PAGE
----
Mr. Hal Herbert (Vaudreuil) moved
that Bill C-201, to amend the Holidays Act, be read the second time and referred to the Standing Committee on Labour, Manpower and Immigration.
He said: Mr. Speaker, if I appear to have little enthusiasm this afternoon, it is because I have a major preoccupation, and that is the Quebec referendum. I must admit that my mood changes from day to day as I see what is happening in my chosen province. I find it an extraordinary coincidence that of the 300 or so bills on the order paper, this one should have been drawn first out of the hat and is the subject of discussion this afternoon.
Last evening, at one of the many meetings I am attending at the present time trying to present the advantages to Quebec by remaining in confederation, 1 was questioned on the ability of federal members of Parliament to do anything about changing our constitution. When we talk of renewed federalism, we talk about our faith in our country as it is presently constituted, but we cannot seem to do anything about it. This gentleman said to me, "If you want to make any change at all, you have to get the agreement of all the provinces." How true that is. He spoke of the English insensitivity.
I must admit that in the many meetings I have been attending in the last few weeks, it is abundantly apparent that we English have lots of logic which we use to try to convince our Francophone colleagues in Quebec, and on their side those who want to promote the separatist cause-the independence of the province of Quebec-that they are extremely emotional. It is very difficult to combat emotionalism, so the argument at the present time is logic versus emotion.
I made a choice. During the last war when I came to this country to train in the air force, I was stationed here in Ottawa. I liked what I saw. I enjoyed the people. I enjoyed the opportunities that were available. So, when the war ended, I decided to come to Canada and to become a Canadian. Of all the provinces in Canada, I chose Quebec. 1 did not choose Quebec because it was English. I chose it because I liked the way of life in the province of Quebec. But 1 chose it because it was one of the provinces of Canada, and my first choice was this country-surely the richest, one of the most beautiful countries in the world. We have tremendous natural resources. We have everything to make us very proud. But maybe that is our problem. We suffer sometimes from a lack of pride in our country, and particularly in Quebec I find that a lack of pride is one of the difficulties.
I have pointed out that in the province of Quebec the
provincial government already has complete and full authority
for education, culture and language-the items which are
probably the most important when we talk about the powers of the provinces-but always they bring up the point that when one is a minority one cannot always have one's own way. The problem is that everyone is a minority in some way or another. Whether it be the Francophone minority in Canada, or for that matter the Francophone minority in North America, the Francophone minority in the English provinces or the Anglophone minority in the province of Quebec, we are always in a minority position in some area and therefore we have to make compromises.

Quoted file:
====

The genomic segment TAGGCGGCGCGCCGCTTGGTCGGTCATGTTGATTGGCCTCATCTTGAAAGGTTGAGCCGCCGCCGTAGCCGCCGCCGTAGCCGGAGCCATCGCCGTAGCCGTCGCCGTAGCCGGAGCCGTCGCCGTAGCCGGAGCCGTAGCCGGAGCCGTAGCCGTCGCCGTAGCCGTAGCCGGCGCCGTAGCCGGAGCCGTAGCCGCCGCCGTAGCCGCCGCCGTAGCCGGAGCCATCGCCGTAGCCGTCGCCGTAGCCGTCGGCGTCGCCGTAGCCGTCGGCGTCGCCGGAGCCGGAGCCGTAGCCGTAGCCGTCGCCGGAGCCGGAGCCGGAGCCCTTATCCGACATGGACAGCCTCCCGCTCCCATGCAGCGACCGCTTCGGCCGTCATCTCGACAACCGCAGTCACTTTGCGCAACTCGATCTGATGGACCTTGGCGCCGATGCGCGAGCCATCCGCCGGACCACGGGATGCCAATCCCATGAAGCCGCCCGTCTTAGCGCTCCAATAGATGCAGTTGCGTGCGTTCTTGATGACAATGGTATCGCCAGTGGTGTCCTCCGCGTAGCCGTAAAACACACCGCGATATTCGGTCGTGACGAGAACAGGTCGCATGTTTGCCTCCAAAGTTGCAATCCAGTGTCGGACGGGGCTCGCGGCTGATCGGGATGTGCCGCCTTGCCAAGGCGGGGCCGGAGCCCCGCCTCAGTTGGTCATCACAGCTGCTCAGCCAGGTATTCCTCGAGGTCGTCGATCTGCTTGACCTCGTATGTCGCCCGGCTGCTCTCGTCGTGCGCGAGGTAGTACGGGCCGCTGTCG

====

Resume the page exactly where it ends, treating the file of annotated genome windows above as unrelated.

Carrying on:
It was back in 1946 that the change I am suggesting in this bill was first proposed and the bill got as far as the Senate. Since then the bill has twice got into committee, and as late as last year it was killed in this House on third reading.
When I speak of logic, one could very easily argue that there is not much sense to bringing forward this kind of bill today because for most Canadians July 1 is presently celebrated as Canada Day. Incidentally, just last week when I was talking about this bill and the fact that it has been drawn out of the hat as the first bill, an individual said to me, "Why are you talking about making July 1 Canada Day when it already is Canada Day?" It is this kind of irritation that is causing us so much difficulty. It is an emotional thing. Obviously the people in Quebec look at it as another example of what we federal members are not able to do-to say on July 1 that we want to celebrate our national holiday using the name of our country, as every other country would surely want to do.
The secretary of state of the previous Conservative government used the words "Canada Day" in the literature from his department. The Canadian Broadcasting Corporation uses the words "Canada Day". Most newspapers throughout the country use the terminology "Canada Day". The previous Liberal government on a couple of occasions-and one of our ministers who is present in the House today is well aware of this- introduced a bill to change the terminology so that we can legally use the words "Canada Day" on July 1.
I am making a plea this afternoon. I understand all the arguments of the persons opposed to this change. They are all on the record and I am sympathetic to their arguments. But it still does not change the fact that surely there should only be one designation for our national holiday.
The proposal in this bill is to simply change the wording in section 2 of the Holidays Act so that our national holiday will be celebrated on July 1 as Canada Day. I ask hon. members of this House to express their agreement with what we are trying to achieve this afternoon by passing this bill on second reading, so that once again it can continue its progress through committee and back to this House for third reading.
Subtopic: HOLIDAYS ACT